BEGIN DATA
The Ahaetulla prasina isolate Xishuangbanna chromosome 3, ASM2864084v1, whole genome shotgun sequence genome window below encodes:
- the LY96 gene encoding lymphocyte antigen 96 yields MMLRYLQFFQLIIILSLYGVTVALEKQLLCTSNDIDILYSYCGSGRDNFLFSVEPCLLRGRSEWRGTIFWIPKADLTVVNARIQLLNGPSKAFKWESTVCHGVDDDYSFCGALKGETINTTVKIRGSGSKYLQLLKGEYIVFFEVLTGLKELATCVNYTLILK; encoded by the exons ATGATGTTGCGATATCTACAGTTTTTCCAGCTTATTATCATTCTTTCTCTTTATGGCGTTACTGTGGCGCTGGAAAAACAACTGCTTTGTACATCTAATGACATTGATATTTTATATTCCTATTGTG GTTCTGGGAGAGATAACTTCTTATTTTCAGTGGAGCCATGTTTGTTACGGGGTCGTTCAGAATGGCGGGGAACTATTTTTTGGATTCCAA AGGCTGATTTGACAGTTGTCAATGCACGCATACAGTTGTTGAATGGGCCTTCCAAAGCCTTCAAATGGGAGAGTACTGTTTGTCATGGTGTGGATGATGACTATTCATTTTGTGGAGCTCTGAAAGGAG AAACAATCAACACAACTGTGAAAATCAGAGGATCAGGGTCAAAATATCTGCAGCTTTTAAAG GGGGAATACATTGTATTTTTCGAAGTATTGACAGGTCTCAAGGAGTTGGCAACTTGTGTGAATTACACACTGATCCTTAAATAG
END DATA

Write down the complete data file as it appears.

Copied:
The Ahaetulla prasina isolate Xishuangbanna chromosome 3, ASM2864084v1, whole genome shotgun sequence genome window below encodes:
- the LY96 gene encoding lymphocyte antigen 96 yields MMLRYLQFFQLIIILSLYGVTVALEKQLLCTSNDIDILYSYCGSGRDNFLFSVEPCLLRGRSEWRGTIFWIPKADLTVVNARIQLLNGPSKAFKWESTVCHGVDDDYSFCGALKGETINTTVKIRGSGSKYLQLLKGEYIVFFEVLTGLKELATCVNYTLILK; encoded by the exons ATGATGTTGCGATATCTACAGTTTTTCCAGCTTATTATCATTCTTTCTCTTTATGGCGTTACTGTGGCGCTGGAAAAACAACTGCTTTGTACATCTAATGACATTGATATTTTATATTCCTATTGTG GTTCTGGGAGAGATAACTTCTTATTTTCAGTGGAGCCATGTTTGTTACGGGGTCGTTCAGAATGGCGGGGAACTATTTTTTGGATTCCAA AGGCTGATTTGACAGTTGTCAATGCACGCATACAGTTGTTGAATGGGCCTTCCAAAGCCTTCAAATGGGAGAGTACTGTTTGTCATGGTGTGGATGATGACTATTCATTTTGTGGAGCTCTGAAAGGAG AAACAATCAACACAACTGTGAAAATCAGAGGATCAGGGTCAAAATATCTGCAGCTTTTAAAG GGGGAATACATTGTATTTTTCGAAGTATTGACAGGTCTCAAGGAGTTGGCAACTTGTGTGAATTACACACTGATCCTTAAATAG